Chinese Internet Courts

Author Natural Earth Data
Licence: Creative Commons Attribution-Share Alike 3.0 unported
Source Wikipedia China

Jane Lambert

There are almost two and a half times as many internet users in China as there are citizens of the USA and some of the biggest e-commerce companies on earth are located in that country. These include Alibaba in HangzhouBaidu in Beijing and Tencent in Guangzhou. A lot of disputes arise anywhere in e-commerce between suppliers and their customers. internet service providers and their subscribers and between different internet users, In China, they can be referred to three specialist internet courts based respectively in Hangzhou, Beijing and Guangzhou.

The first of those courts was established in Hangzhou which has an English language website. According to that website, the court resolves contract disputes arising from online shopping, product liability disputes arising from online shopping, internet service contract disputes, internet loan contracts and online copyright disputes.  The last of these is particularly interesting to me as an IP lawyer. The website explains that "this refers to a dispute involving infringement of information network transmission rights."  There is a link to further information in Mandarin. A machine translation adds:

"Interpretation of legal terms in network copyright disputes
Network copyright disputes are disputes over the infringement of the information network communication rights of works.
Copyright includes personal rights and property rights as stipulated in the Copyright Law: the personal rights of the work include the right to publish, the right to authorship, the right to modify, and the right to protect the integrity of the work.
The property rights of the work include reproduction rights, distribution rights, rental rights, exhibition rights, performance rights, screening rights, broadcasting rights, information network communication rights, filming rights, adaptation rights, translation rights, compilation rights, resale rights, and the copyright owner. Other rights enjoyed.
Neighbouring rights include the rights of the publisher as defined in the Copyright Law, the rights of the performer, the rights of the recorder, and the rights of the player."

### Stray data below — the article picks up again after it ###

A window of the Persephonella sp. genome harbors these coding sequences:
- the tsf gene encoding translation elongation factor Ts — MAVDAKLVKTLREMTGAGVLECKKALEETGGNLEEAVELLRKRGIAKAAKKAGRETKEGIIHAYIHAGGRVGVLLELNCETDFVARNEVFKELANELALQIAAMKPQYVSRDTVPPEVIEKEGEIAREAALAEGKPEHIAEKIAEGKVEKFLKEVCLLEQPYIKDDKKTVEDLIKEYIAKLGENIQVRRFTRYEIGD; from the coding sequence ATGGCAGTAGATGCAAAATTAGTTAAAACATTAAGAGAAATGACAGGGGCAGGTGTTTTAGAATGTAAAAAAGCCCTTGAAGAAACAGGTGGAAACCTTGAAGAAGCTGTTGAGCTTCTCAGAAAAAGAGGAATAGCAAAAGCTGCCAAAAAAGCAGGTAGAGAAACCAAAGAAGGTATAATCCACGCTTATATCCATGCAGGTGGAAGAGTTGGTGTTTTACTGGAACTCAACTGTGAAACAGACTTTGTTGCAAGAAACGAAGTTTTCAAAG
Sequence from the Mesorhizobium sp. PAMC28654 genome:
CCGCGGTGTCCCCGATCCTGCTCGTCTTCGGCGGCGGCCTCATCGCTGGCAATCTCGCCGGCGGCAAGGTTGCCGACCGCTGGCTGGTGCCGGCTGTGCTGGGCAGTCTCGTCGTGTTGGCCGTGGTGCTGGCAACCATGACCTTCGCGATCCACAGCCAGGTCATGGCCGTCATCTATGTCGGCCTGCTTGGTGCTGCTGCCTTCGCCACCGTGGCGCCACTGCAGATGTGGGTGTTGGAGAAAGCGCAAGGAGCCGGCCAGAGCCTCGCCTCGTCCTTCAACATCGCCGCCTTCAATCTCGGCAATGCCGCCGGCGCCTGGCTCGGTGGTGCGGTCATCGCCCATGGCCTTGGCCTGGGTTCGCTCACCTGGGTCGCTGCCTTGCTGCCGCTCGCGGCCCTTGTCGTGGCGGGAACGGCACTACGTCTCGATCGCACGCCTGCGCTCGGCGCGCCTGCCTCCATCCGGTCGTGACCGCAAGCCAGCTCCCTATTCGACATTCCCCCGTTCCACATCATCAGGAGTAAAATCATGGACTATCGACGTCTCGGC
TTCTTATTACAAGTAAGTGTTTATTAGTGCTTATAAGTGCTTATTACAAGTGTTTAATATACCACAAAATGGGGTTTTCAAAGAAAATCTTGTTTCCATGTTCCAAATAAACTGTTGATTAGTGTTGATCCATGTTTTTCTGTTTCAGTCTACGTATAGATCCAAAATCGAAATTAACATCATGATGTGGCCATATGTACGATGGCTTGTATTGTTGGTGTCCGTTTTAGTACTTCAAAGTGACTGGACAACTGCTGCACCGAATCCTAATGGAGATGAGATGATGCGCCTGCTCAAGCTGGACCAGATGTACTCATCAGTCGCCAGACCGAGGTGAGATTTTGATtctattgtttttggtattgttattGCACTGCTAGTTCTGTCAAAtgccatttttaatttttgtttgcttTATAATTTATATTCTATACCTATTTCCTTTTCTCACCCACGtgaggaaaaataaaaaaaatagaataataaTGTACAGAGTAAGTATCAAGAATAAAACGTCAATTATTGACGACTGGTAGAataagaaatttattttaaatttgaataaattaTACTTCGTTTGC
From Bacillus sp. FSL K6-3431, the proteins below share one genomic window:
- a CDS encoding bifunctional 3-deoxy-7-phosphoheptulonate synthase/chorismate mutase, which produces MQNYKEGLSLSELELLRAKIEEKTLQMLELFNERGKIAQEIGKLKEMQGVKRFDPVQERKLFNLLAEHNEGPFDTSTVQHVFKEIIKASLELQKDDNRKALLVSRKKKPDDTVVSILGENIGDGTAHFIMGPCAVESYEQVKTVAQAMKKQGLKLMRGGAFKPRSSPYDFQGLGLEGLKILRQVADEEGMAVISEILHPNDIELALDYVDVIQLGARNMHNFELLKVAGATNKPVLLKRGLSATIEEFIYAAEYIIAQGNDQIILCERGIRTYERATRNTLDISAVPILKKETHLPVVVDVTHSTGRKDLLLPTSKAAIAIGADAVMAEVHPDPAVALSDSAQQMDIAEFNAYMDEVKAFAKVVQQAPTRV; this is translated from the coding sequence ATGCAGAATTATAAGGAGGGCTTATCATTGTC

According to the China Daily website, the Hangzhou court opened for business on 18 Aug 2017.  In its first year, it received over 11,000 disputes of which 9,600 were resolved (see China first internet court handles over 10,000 cases 18 May 2018 China Daily).

Proceedings take place entirely online.  The judges sit in a studio and watch the parties on a screen who in turn can observe the court and each other on their computers.  The procedure is set out in a jaunty little YouTube video issued by the Beijing Internet Court the gist of which is clear even for those who do not speak a word of Mandarin.  It is amplified in a very interesting article with photographs entitled How to Litigate Before the Internet Courts in China? by Meng Yu and Guodong Du in China Justice Observer. According to Sara Xia, China's highest court, the Supreme Peoples' Court. has made special rules for the internet courts known formally as The Provisions on Several Issues Concerning the Trial of Cases by the Internet Courts on 7 Sept 2018.(see Xia China’s Internet Courts are Spreading; Online Dispute Resolution is Working 23 Dec 2018 China Law Blog).

Compared to the small claims tracks of the County Court or the Intellectual Property Enterprise Court in England, court fees seem to be very low. According to Meng Yu and Guodong Du a claim worth US$1,000 can be filed for US$10 and the court fees for a claim for US$10,000 are only US$200 (see Can I resolve cross-border online shopping disputes through the Chinese Internet Court? 6 April 2019 China Justice Observer). Cases seem to come on for trial very quickly and the average length of a trial is 28 minutes.  That raises the question of whether foreign consumers can use the courts in disputes with Chinese suppliers, service providers or copyright infringers. The answer from Meng Yu and Guodong Du is that there appears to be no reason in principle why they cannot but they will need a Chinese mobile phone for authentication and communication with the court and they will have to cope with proceedings entirely in Chinese.

Electronic commerce companies in the West such as eBay operate online dispute resolution services but these are alternative dispute resolution procedures. Their jurisdiction is founded on the parties' agreement.  By contrast, the Chinese internet courts are real courts with the same power to enforce judgment as any other. The judges hear and determine cases in real time and parties can feel they have had their day in court which they would not under a documents only proceeding.

in all sorts of ways ranging from electric cars to the belt and road infrastructure project, China is shaping the future.  The fast and cost-effective dispensing of civil justice is yet another way. Lawyers and court administrators in the UK and other countries could probably learn something from it.  Anyone wishing to discuss this article should call me on 020 7404 5252 during office hours.


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